July 21st to August 31st. Woof. Work has been tumultuous. First the bad, get the elephant out of the room. After our CTO was fired, about a month later two of the "original six" had a rather public fight. Trust was broken with both of them amongst us little people. The week after, one of them quit. Related, but not exactly related, a third person of the "original six" quit citing wanting to diversify financially, which makes sense after spending nearly four years at a little startup. Point being, we lost a lot of history and experience in the space of a little over a month, and are down to three of the original six people at the company. In particular, we lost experience on the design and virtual side of the business. Our production team is doing just fine, and our test team is rapidly growing into it's own responsibilities, but our design side has struggled. On top of all that we reorganized, which I am very optimistic about. I again have a first time manager for the fourth time in my career, who is going to go far, he's pretty awesome, he's also younger and every time I have a younger manager I ask myself, "What did I do wrong that my career has not reached that level?" Anyway, both him and our now most experienced design engineer both had babies on Wednesday and are out on paternity leave, so suddenly the design team is looking very small and inexperienced. Not to mention that we have made a relatively large number of changes (about 15% of the product) in the last month and have to ship our product to our first customer in two weeks.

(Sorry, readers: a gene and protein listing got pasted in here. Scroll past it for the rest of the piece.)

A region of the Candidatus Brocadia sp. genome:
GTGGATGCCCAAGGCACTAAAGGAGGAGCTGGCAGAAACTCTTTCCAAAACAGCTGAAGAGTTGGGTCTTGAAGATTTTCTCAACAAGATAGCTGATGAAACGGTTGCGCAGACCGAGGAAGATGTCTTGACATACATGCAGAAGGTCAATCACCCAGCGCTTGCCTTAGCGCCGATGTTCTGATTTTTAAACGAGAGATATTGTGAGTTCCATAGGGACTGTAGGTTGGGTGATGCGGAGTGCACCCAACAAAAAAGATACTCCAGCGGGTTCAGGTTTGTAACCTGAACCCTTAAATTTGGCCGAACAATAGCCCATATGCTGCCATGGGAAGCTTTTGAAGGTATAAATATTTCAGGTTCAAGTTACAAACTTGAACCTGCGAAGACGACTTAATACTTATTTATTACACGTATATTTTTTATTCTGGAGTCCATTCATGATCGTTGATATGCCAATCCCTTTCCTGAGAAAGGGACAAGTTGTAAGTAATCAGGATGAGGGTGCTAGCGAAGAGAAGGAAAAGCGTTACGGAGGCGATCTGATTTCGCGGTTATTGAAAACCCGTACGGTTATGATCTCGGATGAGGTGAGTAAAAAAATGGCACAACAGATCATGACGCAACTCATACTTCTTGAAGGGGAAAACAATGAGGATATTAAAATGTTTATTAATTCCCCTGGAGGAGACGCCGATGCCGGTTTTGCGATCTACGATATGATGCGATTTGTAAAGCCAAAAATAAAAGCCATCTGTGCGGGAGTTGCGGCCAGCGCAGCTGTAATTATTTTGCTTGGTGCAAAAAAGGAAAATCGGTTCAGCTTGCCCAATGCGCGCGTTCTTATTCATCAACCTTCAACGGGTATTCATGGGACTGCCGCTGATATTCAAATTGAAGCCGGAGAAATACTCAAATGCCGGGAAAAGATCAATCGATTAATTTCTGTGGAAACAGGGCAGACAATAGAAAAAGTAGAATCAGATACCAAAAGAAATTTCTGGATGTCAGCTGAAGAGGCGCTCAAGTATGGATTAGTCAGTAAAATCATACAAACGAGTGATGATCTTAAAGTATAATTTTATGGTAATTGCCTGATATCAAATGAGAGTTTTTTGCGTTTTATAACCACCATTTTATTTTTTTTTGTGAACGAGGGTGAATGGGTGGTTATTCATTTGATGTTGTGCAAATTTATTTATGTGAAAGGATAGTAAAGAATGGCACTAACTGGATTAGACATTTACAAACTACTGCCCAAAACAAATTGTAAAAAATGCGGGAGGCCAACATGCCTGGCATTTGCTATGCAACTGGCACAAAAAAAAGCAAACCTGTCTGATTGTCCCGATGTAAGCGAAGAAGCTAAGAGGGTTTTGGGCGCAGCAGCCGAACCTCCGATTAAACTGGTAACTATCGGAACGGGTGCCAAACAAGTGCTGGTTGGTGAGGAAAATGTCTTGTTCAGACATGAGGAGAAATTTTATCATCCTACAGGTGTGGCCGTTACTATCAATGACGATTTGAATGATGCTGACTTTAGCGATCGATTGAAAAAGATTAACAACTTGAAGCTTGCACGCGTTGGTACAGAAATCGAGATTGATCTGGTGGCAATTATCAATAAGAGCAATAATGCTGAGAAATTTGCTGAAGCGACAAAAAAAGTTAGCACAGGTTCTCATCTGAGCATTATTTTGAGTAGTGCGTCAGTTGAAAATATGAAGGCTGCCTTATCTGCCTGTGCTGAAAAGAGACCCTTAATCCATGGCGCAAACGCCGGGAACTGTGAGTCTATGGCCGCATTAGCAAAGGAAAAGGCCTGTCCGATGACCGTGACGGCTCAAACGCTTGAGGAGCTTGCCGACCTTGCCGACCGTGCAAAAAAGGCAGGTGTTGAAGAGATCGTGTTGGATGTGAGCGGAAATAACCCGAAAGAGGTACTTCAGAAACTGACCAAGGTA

Trying to get everyone on the same page, and get all of the work done, is difficult. It's interesting, because we have high standards, both individually and as a company, there are things that honestly, we don't have to do to meet our customer obligations, however, doing them is clearly the right thing, and that's what's causing me stress. Essentially, as configuration engineer, I want to deliver a packet that more or less says, 'this is what you bought'. Even if we just keep it internally, it's important, if anything goes wrong, that we know exactly what we shipped. The design matches the assembly and the testing.
On the scale of turmoil that is possible, we're actually not doing bad at all. It's interesting to see the new people, I think we are up to 52 people total, come in and have no idea both of what we have done, and what we haven't done. It's easy to think from the limited public information out there that we are more advanced than we are. I struggle because despite making huge progress in the past year, and especially this past week, I know we have a long way to go to even justify our current valuation, let alone any future dreams of big success (profitability).